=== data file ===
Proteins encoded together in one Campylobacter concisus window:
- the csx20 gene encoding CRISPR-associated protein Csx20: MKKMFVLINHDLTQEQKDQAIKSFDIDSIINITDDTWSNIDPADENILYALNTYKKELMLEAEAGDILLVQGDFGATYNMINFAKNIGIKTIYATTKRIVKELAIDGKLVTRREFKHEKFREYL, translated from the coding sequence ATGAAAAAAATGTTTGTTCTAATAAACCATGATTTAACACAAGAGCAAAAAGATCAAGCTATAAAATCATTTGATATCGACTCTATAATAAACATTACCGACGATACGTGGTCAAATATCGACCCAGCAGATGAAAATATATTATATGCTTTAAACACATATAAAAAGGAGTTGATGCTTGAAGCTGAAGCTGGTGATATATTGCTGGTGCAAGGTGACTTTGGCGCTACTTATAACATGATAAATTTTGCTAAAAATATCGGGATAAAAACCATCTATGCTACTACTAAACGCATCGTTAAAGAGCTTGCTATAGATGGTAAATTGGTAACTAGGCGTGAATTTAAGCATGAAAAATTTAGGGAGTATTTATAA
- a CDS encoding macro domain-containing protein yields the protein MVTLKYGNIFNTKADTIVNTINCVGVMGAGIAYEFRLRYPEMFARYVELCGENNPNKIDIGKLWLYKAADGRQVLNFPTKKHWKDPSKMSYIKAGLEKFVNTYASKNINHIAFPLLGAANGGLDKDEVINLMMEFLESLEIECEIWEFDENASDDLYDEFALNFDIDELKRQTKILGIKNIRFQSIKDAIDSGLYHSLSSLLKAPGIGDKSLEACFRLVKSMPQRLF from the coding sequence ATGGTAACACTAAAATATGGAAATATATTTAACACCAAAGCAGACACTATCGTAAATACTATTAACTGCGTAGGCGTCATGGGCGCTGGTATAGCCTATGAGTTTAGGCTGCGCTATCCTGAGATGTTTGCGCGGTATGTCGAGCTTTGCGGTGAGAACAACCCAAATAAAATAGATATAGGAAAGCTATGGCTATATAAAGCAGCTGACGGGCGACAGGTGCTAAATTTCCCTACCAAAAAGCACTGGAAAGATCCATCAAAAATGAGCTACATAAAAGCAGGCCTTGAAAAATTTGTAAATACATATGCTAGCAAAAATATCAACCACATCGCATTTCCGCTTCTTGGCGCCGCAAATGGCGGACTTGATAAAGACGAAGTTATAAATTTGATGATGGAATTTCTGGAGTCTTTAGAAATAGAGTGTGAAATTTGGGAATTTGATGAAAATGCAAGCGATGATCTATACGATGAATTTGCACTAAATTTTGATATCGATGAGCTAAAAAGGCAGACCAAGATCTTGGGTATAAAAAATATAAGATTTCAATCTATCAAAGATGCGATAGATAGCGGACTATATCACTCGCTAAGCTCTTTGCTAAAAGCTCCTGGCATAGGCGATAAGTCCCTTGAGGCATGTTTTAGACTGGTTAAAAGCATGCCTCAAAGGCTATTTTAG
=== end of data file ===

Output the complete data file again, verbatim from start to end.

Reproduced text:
Proteins encoded together in one Campylobacter concisus window:
- the csx20 gene encoding CRISPR-associated protein Csx20: MKKMFVLINHDLTQEQKDQAIKSFDIDSIINITDDTWSNIDPADENILYALNTYKKELMLEAEAGDILLVQGDFGATYNMINFAKNIGIKTIYATTKRIVKELAIDGKLVTRREFKHEKFREYL, translated from the coding sequence ATGAAAAAAATGTTTGTTCTAATAAACCATGATTTAACACAAGAGCAAAAAGATCAAGCTATAAAATCATTTGATATCGACTCTATAATAAACATTACCGACGATACGTGGTCAAATATCGACCCAGCAGATGAAAATATATTATATGCTTTAAACACATATAAAAAGGAGTTGATGCTTGAAGCTGAAGCTGGTGATATATTGCTGGTGCAAGGTGACTTTGGCGCTACTTATAACATGATAAATTTTGCTAAAAATATCGGGATAAAAACCATCTATGCTACTACTAAACGCATCGTTAAAGAGCTTGCTATAGATGGTAAATTGGTAACTAGGCGTGAATTTAAGCATGAAAAATTTAGGGAGTATTTATAA
- a CDS encoding macro domain-containing protein yields the protein MVTLKYGNIFNTKADTIVNTINCVGVMGAGIAYEFRLRYPEMFARYVELCGENNPNKIDIGKLWLYKAADGRQVLNFPTKKHWKDPSKMSYIKAGLEKFVNTYASKNINHIAFPLLGAANGGLDKDEVINLMMEFLESLEIECEIWEFDENASDDLYDEFALNFDIDELKRQTKILGIKNIRFQSIKDAIDSGLYHSLSSLLKAPGIGDKSLEACFRLVKSMPQRLF from the coding sequence ATGGTAACACTAAAATATGGAAATATATTTAACACCAAAGCAGACACTATCGTAAATACTATTAACTGCGTAGGCGTCATGGGCGCTGGTATAGCCTATGAGTTTAGGCTGCGCTATCCTGAGATGTTTGCGCGGTATGTCGAGCTTTGCGGTGAGAACAACCCAAATAAAATAGATATAGGAAAGCTATGGCTATATAAAGCAGCTGACGGGCGACAGGTGCTAAATTTCCCTACCAAAAAGCACTGGAAAGATCCATCAAAAATGAGCTACATAAAAGCAGGCCTTGAAAAATTTGTAAATACATATGCTAGCAAAAATATCAACCACATCGCATTTCCGCTTCTTGGCGCCGCAAATGGCGGACTTGATAAAGACGAAGTTATAAATTTGATGATGGAATTTCTGGAGTCTTTAGAAATAGAGTGTGAAATTTGGGAATTTGATGAAAATGCAAGCGATGATCTATACGATGAATTTGCACTAAATTTTGATATCGATGAGCTAAAAAGGCAGACCAAGATCTTGGGTATAAAAAATATAAGATTTCAATCTATCAAAGATGCGATAGATAGCGGACTATATCACTCGCTAAGCTCTTTGCTAAAAGCTCCTGGCATAGGCGATAAGTCCCTTGAGGCATGTTTTAGACTGGTTAAAAGCATGCCTCAAAGGCTATTTTAG